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Chiva-Som launches Mangrove preservation project

Pioneering health resort Chiva-Som has announced the launch of its Mangrove Ecosystem Preservation & Science Education Centre ‘Krailart Niwate”, a major environmental conservation project which is preserving the last remaining urban mangrove ecosystem in Hua Hin, Thailand. Located in the Khao Klailart mangrove, two kilometres south of the resort, the project is the culmination of many years of research, investment, construction and replanting.  Phase 1 opened to the public in December 2015.

In collaboration with local inhabitants and scientists, academics and students of Silpakorn University, the project aims to promote a scientific understanding and appreciation of nature, and is the first ‘green’ ecotourism education centre in the region.  The reconstructed wetland project supports improvement of municipal waste water quality under the advisory of a mangrove specialist at the Thailand Environmental Institute. Chiva-Som has funded the construction of a 1,000-metre elevated interpretive boardwalk throughout the mangrove and is supporting ongoing research activities with an investment of THB 7 million (GBP 135,000).   

Chiva-Som has acted as ‘steward’ of the mangrove since 2007, leading rehabilitation projects and rubbish clean-ups and conducting mangrove reforestation with the planting of over 2,000 trees.  The team has organised annual study camps to help local students gain first-hand knowledge of mangrove ecosystems as well as other environmental issues including climate change and environmental degradation caused by human activity and commercial development. Recognised as Junior Ambassadors, the students learn about the symbiotic relationship between plants, animals and water, helping them to understand the stability and fragility of the ecosystem, and develop respect for nature.  The new Mangrove Ecosystem & Science Education Centre project is a natural extension of these activities.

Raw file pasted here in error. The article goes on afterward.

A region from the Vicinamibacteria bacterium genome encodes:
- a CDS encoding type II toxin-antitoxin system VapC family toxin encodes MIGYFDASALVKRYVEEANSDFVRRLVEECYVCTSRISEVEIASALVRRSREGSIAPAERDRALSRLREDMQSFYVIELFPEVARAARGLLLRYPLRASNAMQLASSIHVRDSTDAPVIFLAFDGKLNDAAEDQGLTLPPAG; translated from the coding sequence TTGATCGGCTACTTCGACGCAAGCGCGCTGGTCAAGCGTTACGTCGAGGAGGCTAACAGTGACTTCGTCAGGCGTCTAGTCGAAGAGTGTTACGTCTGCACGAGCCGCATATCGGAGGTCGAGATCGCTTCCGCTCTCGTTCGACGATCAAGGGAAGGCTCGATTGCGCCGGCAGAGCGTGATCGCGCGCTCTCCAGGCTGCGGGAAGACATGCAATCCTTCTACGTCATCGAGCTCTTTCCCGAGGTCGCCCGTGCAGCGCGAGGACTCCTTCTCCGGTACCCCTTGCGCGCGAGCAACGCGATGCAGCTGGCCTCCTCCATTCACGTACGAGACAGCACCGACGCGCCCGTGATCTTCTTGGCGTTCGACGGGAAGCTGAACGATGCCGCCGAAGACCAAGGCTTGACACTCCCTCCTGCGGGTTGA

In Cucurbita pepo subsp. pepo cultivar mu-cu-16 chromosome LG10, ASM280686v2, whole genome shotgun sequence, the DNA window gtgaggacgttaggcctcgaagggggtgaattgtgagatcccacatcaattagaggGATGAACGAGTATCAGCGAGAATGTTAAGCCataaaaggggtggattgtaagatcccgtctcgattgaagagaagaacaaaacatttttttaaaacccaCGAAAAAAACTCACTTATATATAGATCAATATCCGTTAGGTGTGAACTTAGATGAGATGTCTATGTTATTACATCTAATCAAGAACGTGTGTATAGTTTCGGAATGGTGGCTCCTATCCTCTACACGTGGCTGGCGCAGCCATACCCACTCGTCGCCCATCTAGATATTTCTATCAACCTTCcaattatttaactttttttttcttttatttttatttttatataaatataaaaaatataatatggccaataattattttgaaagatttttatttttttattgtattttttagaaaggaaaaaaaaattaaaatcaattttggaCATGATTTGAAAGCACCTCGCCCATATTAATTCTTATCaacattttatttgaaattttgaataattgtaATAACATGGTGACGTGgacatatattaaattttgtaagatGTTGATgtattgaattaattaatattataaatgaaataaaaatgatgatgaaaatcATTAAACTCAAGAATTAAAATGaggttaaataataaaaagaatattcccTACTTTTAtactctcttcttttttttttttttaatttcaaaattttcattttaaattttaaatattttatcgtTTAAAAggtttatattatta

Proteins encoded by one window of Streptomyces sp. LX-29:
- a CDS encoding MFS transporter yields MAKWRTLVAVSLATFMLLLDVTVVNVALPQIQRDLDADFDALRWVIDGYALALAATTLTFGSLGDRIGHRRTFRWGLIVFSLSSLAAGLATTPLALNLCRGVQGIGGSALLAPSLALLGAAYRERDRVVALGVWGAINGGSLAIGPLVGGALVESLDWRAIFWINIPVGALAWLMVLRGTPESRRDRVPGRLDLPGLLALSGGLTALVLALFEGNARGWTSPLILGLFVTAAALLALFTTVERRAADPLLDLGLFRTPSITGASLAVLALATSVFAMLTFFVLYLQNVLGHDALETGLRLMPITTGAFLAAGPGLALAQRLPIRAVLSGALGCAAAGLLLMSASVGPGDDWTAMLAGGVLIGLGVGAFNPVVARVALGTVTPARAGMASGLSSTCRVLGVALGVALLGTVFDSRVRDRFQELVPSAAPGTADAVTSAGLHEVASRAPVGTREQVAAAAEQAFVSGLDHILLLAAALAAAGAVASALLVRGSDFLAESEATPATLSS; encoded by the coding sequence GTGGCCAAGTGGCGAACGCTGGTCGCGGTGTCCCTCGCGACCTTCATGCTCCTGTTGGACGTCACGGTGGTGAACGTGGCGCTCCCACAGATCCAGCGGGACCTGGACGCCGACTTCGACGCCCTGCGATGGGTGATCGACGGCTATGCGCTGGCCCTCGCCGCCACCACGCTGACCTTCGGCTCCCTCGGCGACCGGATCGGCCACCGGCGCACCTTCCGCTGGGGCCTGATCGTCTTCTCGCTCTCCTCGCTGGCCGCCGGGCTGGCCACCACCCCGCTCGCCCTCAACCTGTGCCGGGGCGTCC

The next phase of the project is the construction of the education centre which is going to begin in 2017. The Silpakorn University Faculty of Architecture designed the carbon neutral structure as a showcase for sustainable design and construction, incorporating LEED principles for certification with solar power for electricity generation. As well as being open to the general public, the centre will invite schools to observe science presentations by university professors and other experts on a regular basis, with the objective of promoting science learning at an early age. In Thailand many underprivileged schools have one generalist teacher covering four or five subjects a day, so by exposing the children to professors the aim is to motivate younger students to study in university. The entire project including the Science Education Centre is budgeted for THB 20 million (GBP 390,000) and will be launched later in 2017.

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